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Beaufort Delta
Justice

Beaufort Delta man jailed for sexual assault on sleeping teenager


A Beaufort Delta man was sentenced to 14 months in jail on Monday after sexually assaulting a sleeping teenager in August 2018.

NWT Supreme Court heard the 24-year-old man, “blackout drunk,” was caught in the teenager’s room by a family member and thrown out of the house.

The 17-year-old girl remains both ashamed and angry, the court heard on Monday. The man and community are not being identified to protect the girl’s identity.

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Since he committed the crime, the man stopped drinking and joined a recovery group and a church, the court was told. He regularly sees a counsellor and got married to a woman in January 2020. The couple had a baby last fall.

The 14-month sentence will be followed by 30 months of supervised probation. Following that verdict, the man and woman tearfully hugged before officers led him away.

Justice Shannon Smallwood said the oral sexual assault had a “profound” and “permanent” effect on the victim.

“It has led to her dropping out of school, feeling ashamed, embarrassed, guilty and depressed,” the judge said, quoting from a victim impact statement.

“When she has seen [her attacker] in the community, she has felt fear … it has left her shaking and afraid it will happen again.

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“At the same time, she seems determined to overcome what has happened to her and I hope this sentencing today will … allow her to move to the next phase in overcoming what has been done to her.”

Smallwood noted the sexual assault of women who have passed out or are sleeping occurs all too frequently.

“Many young women in the Northwest Territories have been sexually abused in places where they should feel safe and in situations where they are vulnerable,” she said.

“Through no fault of their own, they are victimized – often by men who are under the influence of alcohol.”

Pastor travelled to sentencing

Crown prosecutor Jacqueline Halliburn had argued for an 18-month jail sentence followed by two years of supervised probation.

“When I was preparing for this sentencing, I found myself asking … if we accept that this accused has rehabilitated himself – and I do – then what is left for this sentence to accomplish?” she said.

“It is still a sexual assault, and the principles of general denunciation and general deterrence still have to be accomplished by this sentence.”

Halliburn noted the man has a limited criminal record with only one assault entry.

Defence lawyer Kate Oja said a 12-month sentence would be suitable, followed by probation of between two and three years that could include a curfew.

“This is a situation where rehabilitation, to a very large degree, has already occurred – and is continuing to occur,” she said, adding the man “has taken it upon himself to make some very significant changes to his life.”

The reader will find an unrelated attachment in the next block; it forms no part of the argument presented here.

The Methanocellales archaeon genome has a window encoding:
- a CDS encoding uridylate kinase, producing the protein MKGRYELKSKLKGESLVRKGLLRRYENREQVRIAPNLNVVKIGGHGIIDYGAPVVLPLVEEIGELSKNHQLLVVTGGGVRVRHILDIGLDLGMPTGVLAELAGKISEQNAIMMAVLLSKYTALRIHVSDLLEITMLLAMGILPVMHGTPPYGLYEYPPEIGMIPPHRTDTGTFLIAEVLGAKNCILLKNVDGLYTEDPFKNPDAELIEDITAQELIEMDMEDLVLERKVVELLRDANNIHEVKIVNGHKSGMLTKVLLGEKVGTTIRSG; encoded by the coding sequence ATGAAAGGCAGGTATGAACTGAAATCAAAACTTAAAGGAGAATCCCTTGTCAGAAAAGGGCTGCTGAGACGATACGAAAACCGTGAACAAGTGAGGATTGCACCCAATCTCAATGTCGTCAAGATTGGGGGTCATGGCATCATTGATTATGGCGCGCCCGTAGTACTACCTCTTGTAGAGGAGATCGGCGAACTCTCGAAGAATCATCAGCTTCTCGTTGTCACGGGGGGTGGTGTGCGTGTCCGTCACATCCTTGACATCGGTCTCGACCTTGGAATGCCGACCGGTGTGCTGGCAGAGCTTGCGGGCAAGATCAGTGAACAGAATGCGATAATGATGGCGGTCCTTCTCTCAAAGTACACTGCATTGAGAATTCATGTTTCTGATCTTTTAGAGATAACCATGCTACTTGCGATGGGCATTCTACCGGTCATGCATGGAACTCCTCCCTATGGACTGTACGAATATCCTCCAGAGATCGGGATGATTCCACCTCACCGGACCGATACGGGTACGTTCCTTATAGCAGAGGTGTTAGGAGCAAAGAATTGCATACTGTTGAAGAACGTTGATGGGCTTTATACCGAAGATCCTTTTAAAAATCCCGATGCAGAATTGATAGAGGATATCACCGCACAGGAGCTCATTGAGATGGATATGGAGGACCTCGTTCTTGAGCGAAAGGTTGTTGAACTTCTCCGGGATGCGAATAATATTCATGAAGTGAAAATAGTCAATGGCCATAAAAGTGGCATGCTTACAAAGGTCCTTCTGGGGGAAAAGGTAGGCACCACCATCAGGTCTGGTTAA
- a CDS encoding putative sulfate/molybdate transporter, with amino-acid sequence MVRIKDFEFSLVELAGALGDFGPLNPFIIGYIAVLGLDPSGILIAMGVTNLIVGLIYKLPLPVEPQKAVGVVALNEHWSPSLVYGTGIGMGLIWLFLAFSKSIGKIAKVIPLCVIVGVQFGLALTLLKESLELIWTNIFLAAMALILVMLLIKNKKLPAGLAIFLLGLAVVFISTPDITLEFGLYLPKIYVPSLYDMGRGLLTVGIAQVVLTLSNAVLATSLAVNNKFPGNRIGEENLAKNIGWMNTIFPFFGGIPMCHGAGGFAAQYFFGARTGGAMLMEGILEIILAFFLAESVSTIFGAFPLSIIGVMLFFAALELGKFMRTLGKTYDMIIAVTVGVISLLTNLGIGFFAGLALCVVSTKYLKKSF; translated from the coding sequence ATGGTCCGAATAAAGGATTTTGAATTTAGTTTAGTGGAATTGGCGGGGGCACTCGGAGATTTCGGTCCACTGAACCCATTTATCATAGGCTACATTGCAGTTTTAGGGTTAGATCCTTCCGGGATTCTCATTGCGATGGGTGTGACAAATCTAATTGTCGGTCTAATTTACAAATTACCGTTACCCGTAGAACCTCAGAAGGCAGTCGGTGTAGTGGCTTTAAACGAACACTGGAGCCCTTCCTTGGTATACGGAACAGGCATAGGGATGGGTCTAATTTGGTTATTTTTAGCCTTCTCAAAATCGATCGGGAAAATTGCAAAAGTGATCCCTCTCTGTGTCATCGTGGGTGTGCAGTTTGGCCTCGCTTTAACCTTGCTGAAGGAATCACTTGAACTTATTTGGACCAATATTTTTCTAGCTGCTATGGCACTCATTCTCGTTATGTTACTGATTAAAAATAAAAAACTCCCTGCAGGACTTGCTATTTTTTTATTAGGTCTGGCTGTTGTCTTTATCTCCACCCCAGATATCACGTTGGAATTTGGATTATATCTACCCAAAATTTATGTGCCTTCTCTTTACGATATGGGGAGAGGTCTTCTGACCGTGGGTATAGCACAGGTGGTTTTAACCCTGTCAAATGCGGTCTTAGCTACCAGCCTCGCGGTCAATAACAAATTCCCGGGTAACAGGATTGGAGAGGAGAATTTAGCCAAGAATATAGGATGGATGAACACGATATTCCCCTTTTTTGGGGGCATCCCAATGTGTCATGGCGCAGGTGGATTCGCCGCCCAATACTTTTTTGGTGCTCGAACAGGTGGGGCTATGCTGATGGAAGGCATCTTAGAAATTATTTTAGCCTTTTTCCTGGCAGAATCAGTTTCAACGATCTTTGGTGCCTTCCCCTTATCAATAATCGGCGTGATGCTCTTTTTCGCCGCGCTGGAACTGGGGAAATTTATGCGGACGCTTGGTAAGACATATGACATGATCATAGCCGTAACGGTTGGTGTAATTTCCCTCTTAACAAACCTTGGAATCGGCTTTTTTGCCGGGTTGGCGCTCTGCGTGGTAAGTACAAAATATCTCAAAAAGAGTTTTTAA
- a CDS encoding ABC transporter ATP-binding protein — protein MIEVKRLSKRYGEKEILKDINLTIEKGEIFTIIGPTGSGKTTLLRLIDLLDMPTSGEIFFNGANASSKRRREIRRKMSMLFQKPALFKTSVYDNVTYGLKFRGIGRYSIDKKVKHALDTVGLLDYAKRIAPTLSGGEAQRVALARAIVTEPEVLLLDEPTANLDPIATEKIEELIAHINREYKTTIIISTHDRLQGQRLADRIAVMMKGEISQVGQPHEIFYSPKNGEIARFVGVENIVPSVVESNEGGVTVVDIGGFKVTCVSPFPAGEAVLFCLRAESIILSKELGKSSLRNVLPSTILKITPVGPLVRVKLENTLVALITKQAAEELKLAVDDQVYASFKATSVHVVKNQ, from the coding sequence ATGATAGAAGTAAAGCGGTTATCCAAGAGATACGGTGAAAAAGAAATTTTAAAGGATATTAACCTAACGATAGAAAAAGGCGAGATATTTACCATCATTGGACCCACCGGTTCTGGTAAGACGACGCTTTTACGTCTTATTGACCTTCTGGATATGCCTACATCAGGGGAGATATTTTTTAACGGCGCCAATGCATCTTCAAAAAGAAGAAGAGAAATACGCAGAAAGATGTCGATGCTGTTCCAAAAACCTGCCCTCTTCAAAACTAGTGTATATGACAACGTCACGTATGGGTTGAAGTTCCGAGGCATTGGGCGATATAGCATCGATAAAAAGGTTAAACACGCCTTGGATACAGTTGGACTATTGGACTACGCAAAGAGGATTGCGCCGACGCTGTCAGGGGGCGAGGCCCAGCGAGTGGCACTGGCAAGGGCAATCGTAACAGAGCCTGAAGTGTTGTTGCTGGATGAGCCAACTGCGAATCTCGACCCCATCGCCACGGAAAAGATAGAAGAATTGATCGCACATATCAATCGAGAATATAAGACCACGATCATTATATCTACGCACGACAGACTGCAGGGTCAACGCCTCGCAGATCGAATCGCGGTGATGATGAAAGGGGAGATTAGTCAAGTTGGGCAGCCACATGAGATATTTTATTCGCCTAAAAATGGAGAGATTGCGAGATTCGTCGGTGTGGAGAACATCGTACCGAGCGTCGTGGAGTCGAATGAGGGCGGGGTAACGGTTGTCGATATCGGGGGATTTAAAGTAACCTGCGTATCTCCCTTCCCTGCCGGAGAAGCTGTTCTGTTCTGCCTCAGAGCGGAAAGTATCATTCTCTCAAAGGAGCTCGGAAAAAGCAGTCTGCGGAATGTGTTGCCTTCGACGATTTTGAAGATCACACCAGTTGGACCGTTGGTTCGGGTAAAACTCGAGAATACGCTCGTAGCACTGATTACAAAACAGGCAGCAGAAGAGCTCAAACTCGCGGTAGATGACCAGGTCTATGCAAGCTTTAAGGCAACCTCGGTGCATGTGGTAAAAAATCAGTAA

Oja noted the man has “incredible support” from his family, many community members, and his pastor, who travelled to Yellowknife for the sentencing hearing. 

The starting point of sentencing for what the court deems a major sexual assault in the NWT is three years. The judge must take into account the fact the accused is Indigenous. The longstanding Gladue principle requires that judges consider systemic factors that may have played a part in bringing an Indigenous offender before the courts and sentence them accordingly.

In this case, the court also had to consider the victim was a minor, was sleeping, and is Indigenous herself.

‘I realize I deserve punishment’

The man pleaded guilty on what was to be the first day of the trial. There was no preliminary hearing.

Delays in sentencing in this case were attributed to the Covid-19 pandemic and subsequent slowdown of the justice system last year. 

A further delay happened when the man’s father, a residential school survivor, died by suicide last fall, on the same day the couple’s baby was born.

Asked if he had anything to say to the court, the man apologized to the victim, who was listening to the hearing over the phone, and to his family, which includes a son he had several years ago.

“I realize I deserve punishment for the hurt and pain I brought on [the victim]. I am so sorry,” he said. “I would also like to say I am not the same person [now] that I was in 2018. 

“I am still struggling with feelings of anger and resentment for my upbringing, but my counsellor reminds me that I can’t undo the past.”

In addition to his jail sentence, while on probation the man is ordered not to contact or communicate with the victim and to leave any place he might enter if she is there.

He will have to provide a DNA sample for the national crime databank and be on the sex offenders’ registry for 20 years.

He will have to abstain from illegal drugs and alcohol, take counselling, and be barred from having firearms for 10 years.

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